The Berg River (also called Great Berg River or in Afrikaans: Bergrivier) is a river located just north of Cape Town in the Western Cape Province of South Africa. It is approximately 294 km (183 mi) long with a catchment area of 7,715 km² (2979 mi²) and debouches into the Atlantic Ocean. About 65% of the Berg River area is under agriculture. The major towns in the Berg River area are Velddrif and Laaiplek near the coast, Piketberg, Hopefield, Moorreesburg and Darling further inland.
|Province||Western Cape Province|
|Source||South of Franschhoek|
|• elevation||1,000 m (3,300 ft)|
|North of Saldanha Bay|
|0 m (0 ft)|
|Length||294 km (183 mi)|
|Basin size||7,715 km2 (2,979 sq mi)|
The Berg River can be subdivided into the following segments:
- Upper Berg River and tributaries
- Upper Middle Berg River and tributaries
- This section begins near the settlement of Pniel, where the river turns northward just south of the N1, is joined by the Dwars River from the left (West), flows past the town of Paarl, and is joined by the Hugos River from the right (East). After the Paarl Mountains (Paardeberg) on the left, it continues north entering a broader valley with increased agricultural use, flows past the town of Wellington, and is joined by the Krom River from the right. The Hugos and Krom are normally perennial streams and drain down from the Limietberg mountains to the east. Downstream from Wellington, the Sand River and Doring River enter from the left and the last tributary in this section is the Kompagnes (Kompanjes) from the right. The Sand, Doring and Kompagnes are intermittent streams, with flow ceasing in the summer. The Sand and Doring drain down from the Kasteelberg (Kasteel Mountains) and Riebfor Forest Reserve to the west.
- Lower Middle Berg River and tributaries
- Lower Berg River and tributaries
The first known European record of the Berg River was made by bailiff Abraham Gabbema in 1657 when Dutch Governor Jan van Riebeeck sent him to trade with the Khoikhoi for meat for the settlement at the Cape. Gabbema named the river the ‘Groot Berg Rivier’. In years to follow many of van Riebeeck’s men relied on the river waters and followed its winding course as they ventured northwards. Despite Gabbema’s visit, the Berg Catchment was not developed until Governor Simon van der Stel’s time (1679–1699), prior to which settlement was limited to the Peninsula. Governor van der Stel visited the area with the first free burghers, and prompted by the Berg River’s fertility and beauty, he established the first European settlements at Paarl and in the Drakenstein valley in 1687. Wellington, Franschhoek and Tulbagh were established shortly after this as the farmlands expanded.
The 2004 government report on the river said: “Historically, the Berg River was one of many habitats in the Cape inhabited by hippos but, in the late 1600s, hunters began overexploiting the hippos for their meat and hides, resulting in a decline in their numbers. By the mid-1700s, they had declined to such an extent that governor Tulbagh introduced a fine of 1000 guilders for anyone caught killing a hippo. Despite this protection, their numbers continued to dwindle as human settlement altered and destroyed their habitat. By the early 1800s, perhaps only a dozen remained, sheltering in the region of Kersefontein and the estuary. In 1829, only six hippos remained. The last known hippo was shot in 1869 by Martin Melck when it attacked and killed one of his employees." See Skead for more details.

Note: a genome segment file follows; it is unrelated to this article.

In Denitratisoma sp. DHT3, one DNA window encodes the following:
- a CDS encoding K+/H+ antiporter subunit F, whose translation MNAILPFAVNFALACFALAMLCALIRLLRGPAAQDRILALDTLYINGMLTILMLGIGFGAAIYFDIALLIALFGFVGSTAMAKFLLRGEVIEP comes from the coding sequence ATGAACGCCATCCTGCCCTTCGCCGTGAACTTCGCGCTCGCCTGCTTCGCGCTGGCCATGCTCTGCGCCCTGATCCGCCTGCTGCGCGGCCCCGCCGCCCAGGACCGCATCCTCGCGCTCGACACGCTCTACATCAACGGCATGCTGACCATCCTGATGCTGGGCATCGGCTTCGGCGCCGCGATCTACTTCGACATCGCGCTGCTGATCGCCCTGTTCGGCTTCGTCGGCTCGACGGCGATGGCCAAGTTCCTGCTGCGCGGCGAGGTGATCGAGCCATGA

The Berg River's native fishes contain some species which are endemic to the region such as the Cape galaxias (Galaxias zebratus) and Berg River redfin (Pseudobarbus burgi). They have been adversely affected by unsustainable human use of the water, but mainly by expanding stocks of exotic fishes, which were originally introduced to establish a European-type fishery. Most problematic among these is the predatory Smallmouth Bass (Micropterus dolomieu). The Cape whitefish (Pseudobarbus capensis) – listed Endangered in the IUCN Red List – seems to have disappeared from the Berg River proper in recent times; this large species it survives elsewhere and may be suitable for fishery or aquaculture. The Berg River redfin (Pseudobarbus burgi) has one of its last major populations in the Berg River; its decline there seems to have stopped or at least slowed, but it too is already listed as Endangered by the IUCN. Trout are also a problem in the upper Berg river.
- Berg River Dam (not far from Franschhoek)
- Berg River Canoe Marathon
- Wemmershoek Dam in the upper Berg River (north of Franschhoek)
- Nantes Dam, and (west of Paarl)
- Bethel Dam, (west of Paarl), in the Upper Middle Berg River
- Voëlvlei Dam in the Lower Middle Berg River, and (south of Gouda)
- Misverstand Dam in the Lower Berg River.
- Department of Water Affairs and Forestry (2004). State of River Report: Berg River System (PDF). Pretoria: Department of Water and Sanitation, Republic of South Africa. ISBN 978-0-620-32075-7. Archived (PDF) from the original on 21 May 2012.
- Skead, Cuthbert John (1980). Historical Mammal Incidence in the Cape Province: The Western and Northern Cape. Cape Town: Department of Nature and Environmental Conservation of the Provincial Administration of the Cape of Good Hope. ISBN 978-0-7984-0106-7.
- Albany Museum - Freshwater Ichthyology[permanent dead link]
- Woodford, Darragh J.; Impson, N. Dean (2004). "A preliminary assessment of the impact of alien rainbow trout (Oncorhynchus mykiss) on indigenous fishes of the upper Berg River, Western Cape Province, South Africa". African Journal of Aquatic Science. 29 (1): 107–111. doi:10.2989/16085910409503799.